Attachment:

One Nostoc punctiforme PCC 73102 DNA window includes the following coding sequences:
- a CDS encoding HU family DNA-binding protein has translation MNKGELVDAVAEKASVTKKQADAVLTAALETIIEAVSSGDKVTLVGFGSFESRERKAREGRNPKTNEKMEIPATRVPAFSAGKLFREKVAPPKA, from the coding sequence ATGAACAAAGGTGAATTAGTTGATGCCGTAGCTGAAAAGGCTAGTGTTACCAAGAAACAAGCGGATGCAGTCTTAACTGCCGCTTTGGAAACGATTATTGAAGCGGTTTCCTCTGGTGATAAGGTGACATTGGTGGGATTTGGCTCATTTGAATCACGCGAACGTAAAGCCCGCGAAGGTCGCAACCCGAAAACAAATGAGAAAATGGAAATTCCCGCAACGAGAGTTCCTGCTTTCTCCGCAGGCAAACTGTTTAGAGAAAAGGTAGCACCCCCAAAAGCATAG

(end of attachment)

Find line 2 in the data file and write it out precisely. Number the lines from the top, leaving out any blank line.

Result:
- a CDS encoding HU family DNA-binding protein has translation MNKGELVDAVAEKASVTKKQADAVLTAALETIIEAVSSGDKVTLVGFGSFESRERKAREGRNPKTNEKMEIPATRVPAFSAGKLFREKVAPPKA, from the coding sequence ATGAACAAAGGTGAATTAGTTGATGCCGTAGCTGAAAAGGCTAGTGTTACCAAGAAACAAGCGGATGCAGTCTTAACTGCCGCTTTGGAAACGATTATTGAAGCGGTTTCCTCTGGTGATAAGGTGACATTGGTGGGATTTGGCTCATTTGAATCACGCGAACGTAAAGCCCGCGAAGGTCGCAACCCGAAAACAAATGAGAAAATGGAAATTCCCGCAACGAGAGTTCCTGCTTTCTCCGCAGGCAAACTGTTTAGAGAAAAGGTAGCACCCCCAAAAGCATAG